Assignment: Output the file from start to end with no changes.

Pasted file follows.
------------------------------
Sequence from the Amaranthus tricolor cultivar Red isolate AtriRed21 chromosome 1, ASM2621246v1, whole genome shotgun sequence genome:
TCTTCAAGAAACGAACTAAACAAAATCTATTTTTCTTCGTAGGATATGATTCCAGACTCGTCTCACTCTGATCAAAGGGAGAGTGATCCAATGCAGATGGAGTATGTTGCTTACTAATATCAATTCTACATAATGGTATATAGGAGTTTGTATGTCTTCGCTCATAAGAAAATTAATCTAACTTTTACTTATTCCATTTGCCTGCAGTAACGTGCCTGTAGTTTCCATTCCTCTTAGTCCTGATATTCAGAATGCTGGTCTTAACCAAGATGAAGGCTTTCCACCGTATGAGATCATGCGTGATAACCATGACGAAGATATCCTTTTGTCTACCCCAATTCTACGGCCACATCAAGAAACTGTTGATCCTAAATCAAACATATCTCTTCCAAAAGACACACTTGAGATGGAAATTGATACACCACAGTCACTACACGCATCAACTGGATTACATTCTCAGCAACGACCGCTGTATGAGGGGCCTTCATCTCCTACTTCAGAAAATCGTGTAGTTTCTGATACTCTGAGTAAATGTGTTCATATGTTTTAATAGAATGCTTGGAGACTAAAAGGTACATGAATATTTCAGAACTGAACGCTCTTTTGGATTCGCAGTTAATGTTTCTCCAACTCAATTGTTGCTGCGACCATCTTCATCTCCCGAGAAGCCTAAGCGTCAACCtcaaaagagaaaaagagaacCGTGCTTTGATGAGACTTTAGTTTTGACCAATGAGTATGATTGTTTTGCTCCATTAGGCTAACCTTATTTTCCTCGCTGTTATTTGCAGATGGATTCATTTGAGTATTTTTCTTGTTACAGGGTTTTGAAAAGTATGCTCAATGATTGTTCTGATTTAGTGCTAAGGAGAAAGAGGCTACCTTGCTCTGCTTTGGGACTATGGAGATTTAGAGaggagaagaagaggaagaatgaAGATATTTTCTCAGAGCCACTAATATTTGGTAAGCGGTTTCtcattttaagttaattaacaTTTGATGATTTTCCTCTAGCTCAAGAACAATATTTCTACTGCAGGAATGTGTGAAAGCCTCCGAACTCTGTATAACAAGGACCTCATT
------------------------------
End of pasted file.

Sequence from the Amaranthus tricolor cultivar Red isolate AtriRed21 chromosome 1, ASM2621246v1, whole genome shotgun sequence genome:
TCTTCAAGAAACGAACTAAACAAAATCTATTTTTCTTCGTAGGATATGATTCCAGACTCGTCTCACTCTGATCAAAGGGAGAGTGATCCAATGCAGATGGAGTATGTTGCTTACTAATATCAATTCTACATAATGGTATATAGGAGTTTGTATGTCTTCGCTCATAAGAAAATTAATCTAACTTTTACTTATTCCATTTGCCTGCAGTAACGTGCCTGTAGTTTCCATTCCTCTTAGTCCTGATATTCAGAATGCTGGTCTTAACCAAGATGAAGGCTTTCCACCGTATGAGATCATGCGTGATAACCATGACGAAGATATCCTTTTGTCTACCCCAATTCTACGGCCACATCAAGAAACTGTTGATCCTAAATCAAACATATCTCTTCCAAAAGACACACTTGAGATGGAAATTGATACACCACAGTCACTACACGCATCAACTGGATTACATTCTCAGCAACGACCGCTGTATGAGGGGCCTTCATCTCCTACTTCAGAAAATCGTGTAGTTTCTGATACTCTGAGTAAATGTGTTCATATGTTTTAATAGAATGCTTGGAGACTAAAAGGTACATGAATATTTCAGAACTGAACGCTCTTTTGGATTCGCAGTTAATGTTTCTCCAACTCAATTGTTGCTGCGACCATCTTCATCTCCCGAGAAGCCTAAGCGTCAACCtcaaaagagaaaaagagaacCGTGCTTTGATGAGACTTTAGTTTTGACCAATGAGTATGATTGTTTTGCTCCATTAGGCTAACCTTATTTTCCTCGCTGTTATTTGCAGATGGATTCATTTGAGTATTTTTCTTGTTACAGGGTTTTGAAAAGTATGCTCAATGATTGTTCTGATTTAGTGCTAAGGAGAAAGAGGCTACCTTGCTCTGCTTTGGGACTATGGAGATTTAGAGaggagaagaagaggaagaatgaAGATATTTTCTCAGAGCCACTAATATTTGGTAAGCGGTTTCtcattttaagttaattaacaTTTGATGATTTTCCTCTAGCTCAAGAACAATATTTCTACTGCAGGAATGTGTGAAAGCCTCCGAACTCTGTATAACAAGGACCTCATT